Auckland Council’s Mangere-Otahuhu Local Board will choose 4 of its members on Wednesday to join ward councillors on an area plan working party to support a review of how to replace 2800 state houses with 10,000 new homes over the next 10-15 years.
The area in question, part of Mangere (outlined in the map below), is the focus for the Government’s Urban Development Group, formerly Homes Land Community.
In a report to the local board for its meeting on Wednesday, principal council planner David Wong said the council’s plans & places department intended to review that part of the area plan while the Government group develops a delivery strategy.
The programme also includes identifying supporting actions for infrastructure & community services required to ensure the broader objective of providing quality homes & resilient communities.
Rezoning to support better integrated land use & transport outcomes will also be part of the programme.
The review will include engagement with all mana whenua groups with an interest & kaitiakitanga obligations in this area, and other Maori.
The national policy statement on urban development capacity directs local authorities to provide development capacity in their resource management plans to meet demand for housing & business space.
The area plan review is proposed to take 15 months, starting in August and running through to adoption at the end of 2020:
August 2019-January 2020: Review existing relevant information
February: First community consultation period
March-May: Review feedback and, if needed, prepare draft area plan update
June-August: Second community consultation period on the approved area plan draft
September-October: Review feedback & plan amendments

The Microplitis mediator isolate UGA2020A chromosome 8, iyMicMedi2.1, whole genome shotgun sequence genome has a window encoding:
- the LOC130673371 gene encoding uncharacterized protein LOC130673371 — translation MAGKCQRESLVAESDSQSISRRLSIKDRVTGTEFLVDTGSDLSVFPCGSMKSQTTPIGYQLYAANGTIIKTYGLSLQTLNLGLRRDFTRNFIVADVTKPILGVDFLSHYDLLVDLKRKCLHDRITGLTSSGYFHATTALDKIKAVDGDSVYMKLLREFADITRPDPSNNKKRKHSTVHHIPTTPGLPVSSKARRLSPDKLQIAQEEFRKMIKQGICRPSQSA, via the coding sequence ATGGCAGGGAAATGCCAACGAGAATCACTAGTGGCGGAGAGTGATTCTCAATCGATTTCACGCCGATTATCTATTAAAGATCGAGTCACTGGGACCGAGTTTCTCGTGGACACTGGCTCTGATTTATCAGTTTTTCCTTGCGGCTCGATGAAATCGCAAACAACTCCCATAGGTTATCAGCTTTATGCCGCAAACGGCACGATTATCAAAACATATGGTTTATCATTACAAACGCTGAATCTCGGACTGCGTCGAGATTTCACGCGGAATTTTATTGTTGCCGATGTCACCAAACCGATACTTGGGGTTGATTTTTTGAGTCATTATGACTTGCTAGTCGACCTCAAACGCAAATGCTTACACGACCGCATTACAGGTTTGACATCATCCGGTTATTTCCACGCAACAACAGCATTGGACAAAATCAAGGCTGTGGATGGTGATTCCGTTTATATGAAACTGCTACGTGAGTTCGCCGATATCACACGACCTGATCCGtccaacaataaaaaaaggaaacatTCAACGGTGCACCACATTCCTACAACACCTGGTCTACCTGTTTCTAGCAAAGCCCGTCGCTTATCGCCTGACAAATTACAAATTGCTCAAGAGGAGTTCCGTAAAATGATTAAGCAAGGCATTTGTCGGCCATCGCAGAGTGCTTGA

November-December: Prepare & adopt final area plan update
Mr Wong said in his report: “The review of the area plan could identify different land use opportunities, improvements to business centres, key infrastructure needs and opportunities to enhance landscape & heritage features. However, the area plan is a non-statutory planning document and cannot set rules for controlling development or directly approve the funding of projects.”
What does the BDeep logo represent?
I’ve been working for some time on how to refocus content on The Bob Dey Property Report, and BDeep – the accumulation of deeper content on areas & sectors over time – is central to that.
You will see 3 BDeep stories posted today, on Glenfield, Mangere and this one on Mt Roskill.
In themselves, they are not earth-shattering. Their role is to present a piece of a gradually developing jigsaw, which you will be able to access via the regular sector & neighbourhood categories of this website, or by clicking through to BDeep stories via the BDeep & the Quick tab at the top of the page.
Over time, you will be able to refer to these lists of items to:
- gauge plans for an area and, in time, how those plans are working out
- see development proposals
- examine wider pictures showing access – transport, costs, and
- see how sectors fit together to form communities – or if that isn’t happening.
Today’s BDeep pieces are derived from council local board agendas and refer to work already underway. The Mangere & Mt Roskill reports follow work on upgrading Housing NZ stock in those 2 suburbs, and also the start of a transition for industrial land in Mt Roskill long occupied by Foodstuffs and sold last year to the Goodman Property Trust.
Mangere-Otahuhu Local Board, Wednesday 17 July at 5pm, local board office, Mangere town centre, 93 Bader Drive, shop 17B:
17, Reviewing the Mangere-Otahuhu area plan for a part of the Mangere area
Mangere redevelopment area identified by the urban development group
Ministry of Housing & Urban Development
National policy statement on urban development capacity
Attribution: Local board agenda, Ministry of Housing & Urban Development.